In particular, dynamic modelling enables miners to identify the likely benefits and knock-on effects of improvement initiatives. It also positions them to uncover risks hidden within initiatives under consideration. Informed by these insights, miners can more easily prioritise initiatives that will have the best impact on the performance metrics that matter most to them.
But how does such modelling work, in practical terms? To answer that question, let's look at an improvement effort launched by Kinross Gold, the Canada-based gold mining company. As part of a larger ‘Achieving Excellence' program, Kinross set out to determine whether its low-cost, high-grade Dvoinoye (DVO) site, located in the remote Chukotka region of Russia's Far East, was operating at maximum efficiency.
Alone and cold
DVO had performed exceptionally well on metrics such as equipment utilisation, maintenance effectiveness, and production plan achievement. This was impressive—given the site's harsh conditions. Located almost 100km north of Kupol (Kinross's second site in Russia and its regional processing facility), DVO is extremely isolated. It can be accessed only by helicopter, by roads that are travelable just during wintertime, or by an all-season road that extends between DVO and Kupol. Using the all-season road, Kinross moves ore from DVO to Kupol and transports work crews and equipment between the two sites.
Indeed, getting essential goods, supplies, equipment, and materials into DVO and Kupol entails a complex combination of container shipping, trucking, and aerial delivery (see figure 1). The Northern Sea route is available only during summer. Moreover, in this mountainous region north of the Arctic Circle, winters are long and brutally cold, with average annual temperatures bottoming out at minus-13C. Summers are marked by persistent fog, rain, and frost. It's not uncommon for inbound deliveries to take as long as 15-18 months.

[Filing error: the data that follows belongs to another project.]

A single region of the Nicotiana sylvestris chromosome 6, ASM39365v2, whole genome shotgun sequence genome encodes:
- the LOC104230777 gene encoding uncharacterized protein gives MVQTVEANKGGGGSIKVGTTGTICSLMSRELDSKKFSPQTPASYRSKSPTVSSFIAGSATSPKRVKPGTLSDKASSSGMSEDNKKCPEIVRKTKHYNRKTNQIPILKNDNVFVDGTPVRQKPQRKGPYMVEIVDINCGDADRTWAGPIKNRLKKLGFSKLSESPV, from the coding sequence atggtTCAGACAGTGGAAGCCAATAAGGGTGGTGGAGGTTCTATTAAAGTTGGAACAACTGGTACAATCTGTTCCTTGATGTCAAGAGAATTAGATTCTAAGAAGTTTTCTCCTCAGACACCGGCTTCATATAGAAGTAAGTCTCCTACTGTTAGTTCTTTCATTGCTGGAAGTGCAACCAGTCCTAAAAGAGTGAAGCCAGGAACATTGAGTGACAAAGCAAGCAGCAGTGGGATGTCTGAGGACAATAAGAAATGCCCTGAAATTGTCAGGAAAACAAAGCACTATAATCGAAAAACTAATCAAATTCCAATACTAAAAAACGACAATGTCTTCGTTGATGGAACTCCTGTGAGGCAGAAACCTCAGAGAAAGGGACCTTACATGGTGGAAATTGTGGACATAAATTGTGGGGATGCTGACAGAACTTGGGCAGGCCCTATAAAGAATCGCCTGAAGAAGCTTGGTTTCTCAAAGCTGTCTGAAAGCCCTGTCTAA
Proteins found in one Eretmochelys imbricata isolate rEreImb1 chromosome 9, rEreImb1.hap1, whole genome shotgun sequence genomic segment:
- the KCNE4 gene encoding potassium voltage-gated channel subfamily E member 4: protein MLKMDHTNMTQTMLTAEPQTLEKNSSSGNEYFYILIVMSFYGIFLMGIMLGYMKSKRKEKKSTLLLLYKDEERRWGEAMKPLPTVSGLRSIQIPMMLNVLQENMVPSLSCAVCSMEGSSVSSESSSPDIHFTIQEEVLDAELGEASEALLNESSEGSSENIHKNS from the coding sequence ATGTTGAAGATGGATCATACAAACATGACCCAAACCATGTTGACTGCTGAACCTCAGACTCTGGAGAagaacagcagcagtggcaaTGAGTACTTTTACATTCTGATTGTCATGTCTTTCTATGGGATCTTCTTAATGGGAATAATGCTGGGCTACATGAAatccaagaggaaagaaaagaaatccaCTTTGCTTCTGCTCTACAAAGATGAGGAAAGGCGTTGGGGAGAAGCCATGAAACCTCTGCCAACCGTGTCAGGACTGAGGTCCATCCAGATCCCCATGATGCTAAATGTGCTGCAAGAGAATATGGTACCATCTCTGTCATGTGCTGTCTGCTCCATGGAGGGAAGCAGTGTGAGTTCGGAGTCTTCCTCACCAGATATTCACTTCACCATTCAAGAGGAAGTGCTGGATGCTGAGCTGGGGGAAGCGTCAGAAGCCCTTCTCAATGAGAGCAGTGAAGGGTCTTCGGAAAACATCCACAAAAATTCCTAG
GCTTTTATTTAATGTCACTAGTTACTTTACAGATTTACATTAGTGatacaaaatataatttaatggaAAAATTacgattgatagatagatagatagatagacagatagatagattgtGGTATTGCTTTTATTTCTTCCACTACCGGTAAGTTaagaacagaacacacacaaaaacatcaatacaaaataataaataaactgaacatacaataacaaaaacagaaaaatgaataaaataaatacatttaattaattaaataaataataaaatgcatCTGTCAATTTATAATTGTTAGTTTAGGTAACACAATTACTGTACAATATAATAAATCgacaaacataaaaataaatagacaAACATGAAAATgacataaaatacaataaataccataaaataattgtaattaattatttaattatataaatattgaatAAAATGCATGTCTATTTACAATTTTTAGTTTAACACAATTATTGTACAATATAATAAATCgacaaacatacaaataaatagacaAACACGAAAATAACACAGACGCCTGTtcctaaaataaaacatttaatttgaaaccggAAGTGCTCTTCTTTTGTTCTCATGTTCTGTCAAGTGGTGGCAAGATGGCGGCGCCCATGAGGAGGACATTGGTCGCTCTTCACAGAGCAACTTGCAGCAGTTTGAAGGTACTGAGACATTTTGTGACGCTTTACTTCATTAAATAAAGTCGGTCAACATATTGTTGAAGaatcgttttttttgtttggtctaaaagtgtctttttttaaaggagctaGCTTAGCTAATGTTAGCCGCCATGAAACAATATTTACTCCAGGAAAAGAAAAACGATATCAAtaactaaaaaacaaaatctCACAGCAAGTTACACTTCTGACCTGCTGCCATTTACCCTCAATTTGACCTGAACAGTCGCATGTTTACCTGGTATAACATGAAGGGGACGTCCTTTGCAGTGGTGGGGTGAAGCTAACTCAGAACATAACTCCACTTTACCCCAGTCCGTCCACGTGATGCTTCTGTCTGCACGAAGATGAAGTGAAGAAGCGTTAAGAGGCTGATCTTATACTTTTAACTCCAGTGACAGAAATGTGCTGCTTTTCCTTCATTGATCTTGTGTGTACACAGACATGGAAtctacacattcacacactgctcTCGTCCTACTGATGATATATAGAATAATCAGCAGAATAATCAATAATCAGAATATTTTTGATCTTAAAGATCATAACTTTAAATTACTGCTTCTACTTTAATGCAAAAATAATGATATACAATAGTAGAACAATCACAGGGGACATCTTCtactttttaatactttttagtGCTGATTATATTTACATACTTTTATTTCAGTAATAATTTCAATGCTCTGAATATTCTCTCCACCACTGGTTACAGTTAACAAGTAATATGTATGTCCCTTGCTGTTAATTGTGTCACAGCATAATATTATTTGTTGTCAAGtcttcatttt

Despite DVO's strong performance, Kinross wanted to take a closer look at the site's efficiency. The project would aim to minimise production costs by optimising operations across all of the company's assets. With this goal in mind, Kinross assembled a cross-functional team comprising experts from its production, maintenance, procurement, and finance functions. The team's mission? To launch a comprehensive review of DVO's underground operations and identify the most promising improvement initiatives.
Team members followed a two-step approach. First, they identified the major bottlenecks in the underground operations using operational data and driver tree analysis, using insights from this analysis to focus the effort. Second, they developed a dynamic simulation model to identify the most promising improvement ideas and evaluate their likely impact on the overall operation.